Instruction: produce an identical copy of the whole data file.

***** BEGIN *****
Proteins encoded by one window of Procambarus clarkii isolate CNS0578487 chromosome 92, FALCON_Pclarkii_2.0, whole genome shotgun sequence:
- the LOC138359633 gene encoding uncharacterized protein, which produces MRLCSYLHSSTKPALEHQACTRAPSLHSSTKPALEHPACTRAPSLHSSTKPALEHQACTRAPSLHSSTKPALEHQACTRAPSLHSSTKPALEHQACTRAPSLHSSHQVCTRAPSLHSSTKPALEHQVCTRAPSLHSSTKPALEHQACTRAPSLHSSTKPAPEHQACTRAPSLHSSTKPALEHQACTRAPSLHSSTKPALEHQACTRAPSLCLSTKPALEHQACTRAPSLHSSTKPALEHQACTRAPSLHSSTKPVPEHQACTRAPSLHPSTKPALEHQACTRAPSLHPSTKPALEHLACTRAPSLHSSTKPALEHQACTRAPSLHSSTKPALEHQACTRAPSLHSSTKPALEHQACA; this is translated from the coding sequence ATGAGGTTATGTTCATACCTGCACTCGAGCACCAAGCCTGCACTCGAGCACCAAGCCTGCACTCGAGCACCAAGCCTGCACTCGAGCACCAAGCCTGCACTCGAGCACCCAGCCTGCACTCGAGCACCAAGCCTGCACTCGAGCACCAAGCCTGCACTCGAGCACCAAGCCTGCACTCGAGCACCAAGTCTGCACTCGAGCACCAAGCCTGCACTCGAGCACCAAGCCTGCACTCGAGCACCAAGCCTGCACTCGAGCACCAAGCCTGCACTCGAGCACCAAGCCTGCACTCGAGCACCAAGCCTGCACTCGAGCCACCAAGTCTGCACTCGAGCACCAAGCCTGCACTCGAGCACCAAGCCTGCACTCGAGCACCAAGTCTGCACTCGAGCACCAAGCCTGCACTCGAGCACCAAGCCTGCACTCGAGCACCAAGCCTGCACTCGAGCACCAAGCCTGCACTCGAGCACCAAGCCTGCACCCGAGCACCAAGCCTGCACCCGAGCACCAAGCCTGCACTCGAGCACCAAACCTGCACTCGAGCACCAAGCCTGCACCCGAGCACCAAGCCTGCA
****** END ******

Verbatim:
Proteins encoded by one window of Procambarus clarkii isolate CNS0578487 chromosome 92, FALCON_Pclarkii_2.0, whole genome shotgun sequence:
- the LOC138359633 gene encoding uncharacterized protein, which produces MRLCSYLHSSTKPALEHQACTRAPSLHSSTKPALEHPACTRAPSLHSSTKPALEHQACTRAPSLHSSTKPALEHQACTRAPSLHSSTKPALEHQACTRAPSLHSSHQVCTRAPSLHSSTKPALEHQVCTRAPSLHSSTKPALEHQACTRAPSLHSSTKPAPEHQACTRAPSLHSSTKPALEHQACTRAPSLHSSTKPALEHQACTRAPSLCLSTKPALEHQACTRAPSLHSSTKPALEHQACTRAPSLHSSTKPVPEHQACTRAPSLHPSTKPALEHQACTRAPSLHPSTKPALEHLACTRAPSLHSSTKPALEHQACTRAPSLHSSTKPALEHQACTRAPSLHSSTKPALEHQACA; this is translated from the coding sequence ATGAGGTTATGTTCATACCTGCACTCGAGCACCAAGCCTGCACTCGAGCACCAAGCCTGCACTCGAGCACCAAGCCTGCACTCGAGCACCAAGCCTGCACTCGAGCACCCAGCCTGCACTCGAGCACCAAGCCTGCACTCGAGCACCAAGCCTGCACTCGAGCACCAAGCCTGCACTCGAGCACCAAGTCTGCACTCGAGCACCAAGCCTGCACTCGAGCACCAAGCCTGCACTCGAGCACCAAGCCTGCACTCGAGCACCAAGCCTGCACTCGAGCACCAAGCCTGCACTCGAGCACCAAGCCTGCACTCGAGCCACCAAGTCTGCACTCGAGCACCAAGCCTGCACTCGAGCACCAAGCCTGCACTCGAGCACCAAGTCTGCACTCGAGCACCAAGCCTGCACTCGAGCACCAAGCCTGCACTCGAGCACCAAGCCTGCACTCGAGCACCAAGCCTGCACTCGAGCACCAAGCCTGCACCCGAGCACCAAGCCTGCACCCGAGCACCAAGCCTGCACTCGAGCACCAAACCTGCACTCGAGCACCAAGCCTGCACCCGAGCACCAAGCCTGCA